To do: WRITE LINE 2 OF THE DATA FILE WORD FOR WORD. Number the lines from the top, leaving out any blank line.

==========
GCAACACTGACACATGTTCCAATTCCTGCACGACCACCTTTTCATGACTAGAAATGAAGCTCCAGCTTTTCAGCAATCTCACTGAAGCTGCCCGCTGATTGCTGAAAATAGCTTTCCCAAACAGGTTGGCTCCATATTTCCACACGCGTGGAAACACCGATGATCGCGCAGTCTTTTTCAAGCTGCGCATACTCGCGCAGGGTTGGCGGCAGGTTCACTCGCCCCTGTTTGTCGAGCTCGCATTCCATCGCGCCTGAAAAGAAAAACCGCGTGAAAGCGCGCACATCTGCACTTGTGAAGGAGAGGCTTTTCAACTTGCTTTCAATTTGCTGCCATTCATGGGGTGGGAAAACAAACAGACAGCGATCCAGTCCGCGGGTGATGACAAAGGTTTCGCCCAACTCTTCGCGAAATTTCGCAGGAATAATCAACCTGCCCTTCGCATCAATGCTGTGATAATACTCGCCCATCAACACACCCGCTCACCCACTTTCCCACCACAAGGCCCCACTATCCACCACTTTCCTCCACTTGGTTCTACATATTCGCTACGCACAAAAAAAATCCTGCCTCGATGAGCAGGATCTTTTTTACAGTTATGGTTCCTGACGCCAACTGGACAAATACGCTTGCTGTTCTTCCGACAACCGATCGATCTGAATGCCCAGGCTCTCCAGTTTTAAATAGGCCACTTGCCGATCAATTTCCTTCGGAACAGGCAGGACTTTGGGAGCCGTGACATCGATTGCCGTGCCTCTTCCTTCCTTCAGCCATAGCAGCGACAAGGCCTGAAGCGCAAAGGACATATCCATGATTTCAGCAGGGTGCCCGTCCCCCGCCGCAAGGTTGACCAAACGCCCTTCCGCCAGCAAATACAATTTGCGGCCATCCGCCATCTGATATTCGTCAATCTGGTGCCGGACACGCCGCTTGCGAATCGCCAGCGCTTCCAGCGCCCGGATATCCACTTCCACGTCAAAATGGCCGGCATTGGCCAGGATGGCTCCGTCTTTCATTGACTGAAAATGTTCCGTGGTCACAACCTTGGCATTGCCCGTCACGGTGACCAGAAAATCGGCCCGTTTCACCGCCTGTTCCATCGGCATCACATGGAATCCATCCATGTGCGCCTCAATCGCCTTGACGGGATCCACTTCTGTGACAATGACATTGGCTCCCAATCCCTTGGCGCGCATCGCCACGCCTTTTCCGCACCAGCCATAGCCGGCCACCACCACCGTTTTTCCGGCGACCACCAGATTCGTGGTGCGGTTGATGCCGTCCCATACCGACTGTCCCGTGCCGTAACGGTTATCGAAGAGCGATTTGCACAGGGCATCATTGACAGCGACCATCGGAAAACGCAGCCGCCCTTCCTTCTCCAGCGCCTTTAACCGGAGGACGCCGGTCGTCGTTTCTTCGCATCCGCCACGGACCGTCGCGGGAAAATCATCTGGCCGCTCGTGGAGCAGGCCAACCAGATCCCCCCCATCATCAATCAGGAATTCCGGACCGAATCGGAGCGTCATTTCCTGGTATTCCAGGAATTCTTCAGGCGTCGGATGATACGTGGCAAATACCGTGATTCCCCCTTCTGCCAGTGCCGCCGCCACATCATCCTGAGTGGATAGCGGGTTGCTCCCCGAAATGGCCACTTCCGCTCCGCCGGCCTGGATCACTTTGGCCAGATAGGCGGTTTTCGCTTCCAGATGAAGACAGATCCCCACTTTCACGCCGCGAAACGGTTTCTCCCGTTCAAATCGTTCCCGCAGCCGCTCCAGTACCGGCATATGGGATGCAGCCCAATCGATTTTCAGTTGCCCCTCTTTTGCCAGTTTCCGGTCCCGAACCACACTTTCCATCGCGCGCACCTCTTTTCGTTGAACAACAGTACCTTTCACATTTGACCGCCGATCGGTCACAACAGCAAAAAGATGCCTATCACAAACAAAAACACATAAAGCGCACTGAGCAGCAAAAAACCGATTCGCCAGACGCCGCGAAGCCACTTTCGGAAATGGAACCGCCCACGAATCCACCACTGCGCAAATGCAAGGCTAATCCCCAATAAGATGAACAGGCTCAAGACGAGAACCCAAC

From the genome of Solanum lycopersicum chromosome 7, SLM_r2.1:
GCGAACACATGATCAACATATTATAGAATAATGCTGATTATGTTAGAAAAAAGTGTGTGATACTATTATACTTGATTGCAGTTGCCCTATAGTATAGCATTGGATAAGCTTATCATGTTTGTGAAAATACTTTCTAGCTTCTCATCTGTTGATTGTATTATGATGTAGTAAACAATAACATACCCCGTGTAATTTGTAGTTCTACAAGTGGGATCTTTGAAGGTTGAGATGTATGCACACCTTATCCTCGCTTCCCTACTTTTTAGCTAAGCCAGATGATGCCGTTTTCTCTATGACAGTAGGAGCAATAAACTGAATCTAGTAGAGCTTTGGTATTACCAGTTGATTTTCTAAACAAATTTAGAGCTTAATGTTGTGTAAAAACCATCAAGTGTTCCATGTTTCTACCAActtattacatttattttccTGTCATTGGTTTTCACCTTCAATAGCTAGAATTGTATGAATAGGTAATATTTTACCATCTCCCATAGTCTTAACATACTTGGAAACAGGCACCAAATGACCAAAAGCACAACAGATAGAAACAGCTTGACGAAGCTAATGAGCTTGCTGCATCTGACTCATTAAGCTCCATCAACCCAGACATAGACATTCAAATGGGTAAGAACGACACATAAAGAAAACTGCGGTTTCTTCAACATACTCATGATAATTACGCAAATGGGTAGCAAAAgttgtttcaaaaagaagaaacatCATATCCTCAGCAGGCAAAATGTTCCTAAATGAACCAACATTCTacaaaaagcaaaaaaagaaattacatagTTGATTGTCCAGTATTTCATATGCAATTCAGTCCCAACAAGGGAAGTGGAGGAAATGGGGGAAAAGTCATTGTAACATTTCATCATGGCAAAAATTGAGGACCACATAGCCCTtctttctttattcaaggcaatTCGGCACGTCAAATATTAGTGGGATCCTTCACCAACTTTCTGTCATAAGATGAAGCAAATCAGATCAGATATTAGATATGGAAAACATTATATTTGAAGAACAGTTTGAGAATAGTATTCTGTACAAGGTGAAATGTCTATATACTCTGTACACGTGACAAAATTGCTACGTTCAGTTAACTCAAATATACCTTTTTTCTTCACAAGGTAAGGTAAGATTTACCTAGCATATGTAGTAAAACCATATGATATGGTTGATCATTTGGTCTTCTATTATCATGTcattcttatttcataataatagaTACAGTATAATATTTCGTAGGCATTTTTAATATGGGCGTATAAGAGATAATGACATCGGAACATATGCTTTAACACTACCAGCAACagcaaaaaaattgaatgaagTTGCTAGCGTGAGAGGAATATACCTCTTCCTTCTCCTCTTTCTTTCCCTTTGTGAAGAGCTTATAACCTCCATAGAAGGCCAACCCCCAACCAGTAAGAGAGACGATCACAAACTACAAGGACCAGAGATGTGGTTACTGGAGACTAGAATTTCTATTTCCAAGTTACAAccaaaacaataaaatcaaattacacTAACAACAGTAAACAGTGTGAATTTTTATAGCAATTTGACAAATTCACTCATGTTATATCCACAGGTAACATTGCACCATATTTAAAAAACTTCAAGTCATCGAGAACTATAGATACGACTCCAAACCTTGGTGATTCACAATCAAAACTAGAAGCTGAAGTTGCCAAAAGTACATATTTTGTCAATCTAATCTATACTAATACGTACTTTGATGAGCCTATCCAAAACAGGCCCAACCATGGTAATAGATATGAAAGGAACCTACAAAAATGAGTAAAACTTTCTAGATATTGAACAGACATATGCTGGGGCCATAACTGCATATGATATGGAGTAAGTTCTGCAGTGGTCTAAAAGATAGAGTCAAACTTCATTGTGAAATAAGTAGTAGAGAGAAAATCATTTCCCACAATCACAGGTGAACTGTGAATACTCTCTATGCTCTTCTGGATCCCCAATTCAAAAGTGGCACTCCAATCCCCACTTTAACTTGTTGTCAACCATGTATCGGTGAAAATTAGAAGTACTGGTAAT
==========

From the genome of Solanum lycopersicum chromosome 7, SLM_r2.1: